Love and Local
If you are like me it is hard to think of a time when I didn’t grab a coffee or a tea from a cafe on my way into work at least a couple of times a week. That sometimes means running through the drive thru of a Starbucks, Dutch Bros or even McDonald's. Although those places are great and have their place, nothing beats a locally owned independent coffee shop and nothing gives you a better glimpse into a location or culture than taking a break at a place owned and operated by locals.
(Toast Box, Singapore)
Did you know that each time you purchase from a locally owned company more money stays within that local community as well? The money made the goes on to support the owner’s family, their kids’ college or braces, it supports their dreams instead of padding the pockets of a big wig CEO and meeting the demands of a detached Board of Directors somewhere. They have a dream to connect with the community and bring something to it that a chain simply cannot.
(Urban Tea Loft, Arizona)
Each time a small shop opens they have taken the time to develop their product with just the right beans, their favorite tea leaves, and brewed to perfection. They take the time to consider what would be perfect for the location, perfect for the season and perfect for their immediate customers who live around the corner. Chains are looking at all these on a large blanket scale and may miss the nuance of a region. You get a personal experience when you step into a local shop.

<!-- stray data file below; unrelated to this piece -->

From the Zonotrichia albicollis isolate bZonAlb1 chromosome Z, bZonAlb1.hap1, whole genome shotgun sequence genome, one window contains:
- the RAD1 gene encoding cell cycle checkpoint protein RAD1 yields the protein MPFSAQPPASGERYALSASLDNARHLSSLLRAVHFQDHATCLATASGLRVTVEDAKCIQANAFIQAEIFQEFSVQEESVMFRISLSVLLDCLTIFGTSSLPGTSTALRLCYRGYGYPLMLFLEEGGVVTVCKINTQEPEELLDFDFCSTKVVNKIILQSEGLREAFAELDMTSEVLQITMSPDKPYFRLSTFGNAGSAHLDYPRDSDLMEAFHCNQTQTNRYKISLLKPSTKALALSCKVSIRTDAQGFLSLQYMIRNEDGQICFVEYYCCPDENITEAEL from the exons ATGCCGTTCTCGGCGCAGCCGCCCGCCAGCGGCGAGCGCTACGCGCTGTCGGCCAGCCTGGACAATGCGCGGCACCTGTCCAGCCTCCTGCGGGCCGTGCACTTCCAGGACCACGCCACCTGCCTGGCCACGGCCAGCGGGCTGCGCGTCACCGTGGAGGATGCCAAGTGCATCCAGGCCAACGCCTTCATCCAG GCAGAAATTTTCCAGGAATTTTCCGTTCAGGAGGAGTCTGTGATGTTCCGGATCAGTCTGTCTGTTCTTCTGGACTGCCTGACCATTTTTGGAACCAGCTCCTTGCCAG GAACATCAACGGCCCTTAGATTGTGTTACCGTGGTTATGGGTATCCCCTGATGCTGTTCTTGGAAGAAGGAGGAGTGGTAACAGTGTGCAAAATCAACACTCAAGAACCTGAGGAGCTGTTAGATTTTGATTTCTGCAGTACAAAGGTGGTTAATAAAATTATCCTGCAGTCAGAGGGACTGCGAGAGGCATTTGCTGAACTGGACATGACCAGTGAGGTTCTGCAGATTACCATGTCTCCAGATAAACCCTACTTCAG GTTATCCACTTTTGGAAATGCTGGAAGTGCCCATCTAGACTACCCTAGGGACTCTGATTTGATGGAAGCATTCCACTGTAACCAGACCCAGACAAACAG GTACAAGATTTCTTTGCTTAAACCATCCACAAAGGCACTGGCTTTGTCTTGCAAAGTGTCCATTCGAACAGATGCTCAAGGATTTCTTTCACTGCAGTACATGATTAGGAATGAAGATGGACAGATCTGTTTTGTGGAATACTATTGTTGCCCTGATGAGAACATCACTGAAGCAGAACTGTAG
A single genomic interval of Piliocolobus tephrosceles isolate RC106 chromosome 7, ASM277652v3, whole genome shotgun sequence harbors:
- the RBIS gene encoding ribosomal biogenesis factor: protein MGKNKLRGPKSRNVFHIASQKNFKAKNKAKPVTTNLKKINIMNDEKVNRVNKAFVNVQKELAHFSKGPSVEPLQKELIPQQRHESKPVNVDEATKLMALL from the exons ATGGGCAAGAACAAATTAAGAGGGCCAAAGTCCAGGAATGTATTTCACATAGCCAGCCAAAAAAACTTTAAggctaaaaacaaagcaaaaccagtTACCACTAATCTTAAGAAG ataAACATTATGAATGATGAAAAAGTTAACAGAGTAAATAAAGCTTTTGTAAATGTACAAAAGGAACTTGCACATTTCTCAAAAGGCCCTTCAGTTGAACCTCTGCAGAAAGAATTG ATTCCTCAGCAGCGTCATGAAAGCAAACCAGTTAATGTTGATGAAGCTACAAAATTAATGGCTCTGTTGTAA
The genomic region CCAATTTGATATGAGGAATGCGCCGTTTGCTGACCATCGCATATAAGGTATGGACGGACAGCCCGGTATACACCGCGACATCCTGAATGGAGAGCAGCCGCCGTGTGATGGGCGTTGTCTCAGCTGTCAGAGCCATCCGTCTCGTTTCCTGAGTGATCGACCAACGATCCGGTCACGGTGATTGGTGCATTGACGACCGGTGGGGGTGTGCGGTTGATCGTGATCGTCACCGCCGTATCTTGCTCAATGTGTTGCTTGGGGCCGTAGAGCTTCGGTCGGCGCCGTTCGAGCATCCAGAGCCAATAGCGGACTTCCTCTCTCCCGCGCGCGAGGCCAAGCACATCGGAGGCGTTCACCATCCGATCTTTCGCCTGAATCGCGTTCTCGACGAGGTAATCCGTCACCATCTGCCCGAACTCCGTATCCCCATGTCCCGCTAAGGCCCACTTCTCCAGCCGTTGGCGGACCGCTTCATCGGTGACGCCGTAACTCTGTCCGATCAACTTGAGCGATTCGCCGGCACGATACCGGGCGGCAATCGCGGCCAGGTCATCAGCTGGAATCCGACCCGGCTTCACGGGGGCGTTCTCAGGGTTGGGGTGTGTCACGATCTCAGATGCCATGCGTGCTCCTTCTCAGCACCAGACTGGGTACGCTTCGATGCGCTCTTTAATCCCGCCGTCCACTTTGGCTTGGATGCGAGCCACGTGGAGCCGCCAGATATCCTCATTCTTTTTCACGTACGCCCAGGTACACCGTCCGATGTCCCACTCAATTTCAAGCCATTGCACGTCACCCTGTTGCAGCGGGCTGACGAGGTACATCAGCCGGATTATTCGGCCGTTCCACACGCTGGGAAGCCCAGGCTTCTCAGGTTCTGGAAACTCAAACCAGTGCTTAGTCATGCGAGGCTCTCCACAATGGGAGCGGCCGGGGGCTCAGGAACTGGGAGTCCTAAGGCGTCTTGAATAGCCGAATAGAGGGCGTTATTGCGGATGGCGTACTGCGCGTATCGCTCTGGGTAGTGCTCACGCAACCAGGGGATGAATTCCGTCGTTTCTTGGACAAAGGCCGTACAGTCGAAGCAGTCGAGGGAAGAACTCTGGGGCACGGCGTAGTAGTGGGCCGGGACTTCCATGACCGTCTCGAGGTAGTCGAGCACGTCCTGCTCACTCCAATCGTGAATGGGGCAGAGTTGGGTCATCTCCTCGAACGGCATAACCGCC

(Cafe Du Monde, New Orleans)
And don’t forget the more you check out new local places and tell your friends about them the more likely your friends are to check them out too! Supporting local increases local character and regional prosperity as well as community well being.
Whenever you travel I encourage you to check out a local shop, step out of the Starbucks bubble and try something new!
(Blue Blinds Bakery, Plymouth, MA)
PS: Sometimes when I travel I am unaware if the shop I am at is a chain or not until I return home, so some of these photos maybe chains, but still offered a glimpse into the culture of where I was.